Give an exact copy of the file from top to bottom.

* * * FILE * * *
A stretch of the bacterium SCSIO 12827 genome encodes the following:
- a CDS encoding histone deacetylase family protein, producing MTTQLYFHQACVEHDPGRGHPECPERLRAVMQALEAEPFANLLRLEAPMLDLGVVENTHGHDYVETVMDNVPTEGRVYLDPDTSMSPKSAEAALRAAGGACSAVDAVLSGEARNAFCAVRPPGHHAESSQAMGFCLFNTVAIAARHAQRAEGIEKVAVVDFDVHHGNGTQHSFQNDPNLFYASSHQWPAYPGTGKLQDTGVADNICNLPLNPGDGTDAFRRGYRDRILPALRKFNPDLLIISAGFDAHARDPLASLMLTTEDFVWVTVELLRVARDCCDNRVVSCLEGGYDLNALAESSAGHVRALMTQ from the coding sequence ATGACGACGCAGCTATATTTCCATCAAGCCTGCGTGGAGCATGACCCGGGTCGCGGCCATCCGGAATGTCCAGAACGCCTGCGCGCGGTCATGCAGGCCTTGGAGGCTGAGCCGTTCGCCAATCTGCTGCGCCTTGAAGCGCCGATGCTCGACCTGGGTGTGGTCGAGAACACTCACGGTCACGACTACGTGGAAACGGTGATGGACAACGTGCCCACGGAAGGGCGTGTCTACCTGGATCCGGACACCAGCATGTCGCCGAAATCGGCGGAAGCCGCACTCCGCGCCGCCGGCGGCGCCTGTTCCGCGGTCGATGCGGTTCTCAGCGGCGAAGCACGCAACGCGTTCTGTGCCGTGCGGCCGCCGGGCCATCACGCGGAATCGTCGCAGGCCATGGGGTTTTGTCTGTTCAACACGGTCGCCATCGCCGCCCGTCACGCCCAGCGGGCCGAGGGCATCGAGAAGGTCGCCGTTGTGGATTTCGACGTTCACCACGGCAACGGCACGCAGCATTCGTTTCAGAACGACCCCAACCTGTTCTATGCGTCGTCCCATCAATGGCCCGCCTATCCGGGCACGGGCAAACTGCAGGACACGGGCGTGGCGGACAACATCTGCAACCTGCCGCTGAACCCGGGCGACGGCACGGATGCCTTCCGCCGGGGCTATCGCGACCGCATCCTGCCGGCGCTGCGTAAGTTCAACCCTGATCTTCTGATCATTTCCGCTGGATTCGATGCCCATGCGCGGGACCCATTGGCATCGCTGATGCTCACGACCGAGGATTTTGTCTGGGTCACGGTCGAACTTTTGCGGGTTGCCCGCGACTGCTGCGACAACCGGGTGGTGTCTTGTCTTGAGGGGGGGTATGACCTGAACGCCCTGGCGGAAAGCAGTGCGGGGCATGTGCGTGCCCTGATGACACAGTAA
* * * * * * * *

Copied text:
A stretch of the bacterium SCSIO 12827 genome encodes the following:
- a CDS encoding histone deacetylase family protein, producing MTTQLYFHQACVEHDPGRGHPECPERLRAVMQALEAEPFANLLRLEAPMLDLGVVENTHGHDYVETVMDNVPTEGRVYLDPDTSMSPKSAEAALRAAGGACSAVDAVLSGEARNAFCAVRPPGHHAESSQAMGFCLFNTVAIAARHAQRAEGIEKVAVVDFDVHHGNGTQHSFQNDPNLFYASSHQWPAYPGTGKLQDTGVADNICNLPLNPGDGTDAFRRGYRDRILPALRKFNPDLLIISAGFDAHARDPLASLMLTTEDFVWVTVELLRVARDCCDNRVVSCLEGGYDLNALAESSAGHVRALMTQ from the coding sequence ATGACGACGCAGCTATATTTCCATCAAGCCTGCGTGGAGCATGACCCGGGTCGCGGCCATCCGGAATGTCCAGAACGCCTGCGCGCGGTCATGCAGGCCTTGGAGGCTGAGCCGTTCGCCAATCTGCTGCGCCTTGAAGCGCCGATGCTCGACCTGGGTGTGGTCGAGAACACTCACGGTCACGACTACGTGGAAACGGTGATGGACAACGTGCCCACGGAAGGGCGTGTCTACCTGGATCCGGACACCAGCATGTCGCCGAAATCGGCGGAAGCCGCACTCCGCGCCGCCGGCGGCGCCTGTTCCGCGGTCGATGCGGTTCTCAGCGGCGAAGCACGCAACGCGTTCTGTGCCGTGCGGCCGCCGGGCCATCACGCGGAATCGTCGCAGGCCATGGGGTTTTGTCTGTTCAACACGGTCGCCATCGCCGCCCGTCACGCCCAGCGGGCCGAGGGCATCGAGAAGGTCGCCGTTGTGGATTTCGACGTTCACCACGGCAACGGCACGCAGCATTCGTTTCAGAACGACCCCAACCTGTTCTATGCGTCGTCCCATCAATGGCCCGCCTATCCGGGCACGGGCAAACTGCAGGACACGGGCGTGGCGGACAACATCTGCAACCTGCCGCTGAACCCGGGCGACGGCACGGATGCCTTCCGCCGGGGCTATCGCGACCGCATCCTGCCGGCGCTGCGTAAGTTCAACCCTGATCTTCTGATCATTTCCGCTGGATTCGATGCCCATGCGCGGGACCCATTGGCATCGCTGATGCTCACGACCGAGGATTTTGTCTGGGTCACGGTCGAACTTTTGCGGGTTGCCCGCGACTGCTGCGACAACCGGGTGGTGTCTTGTCTTGAGGGGGGGTATGACCTGAACGCCCTGGCGGAAAGCAGTGCGGGGCATGTGCGTGCCCTGATGACACAGTAA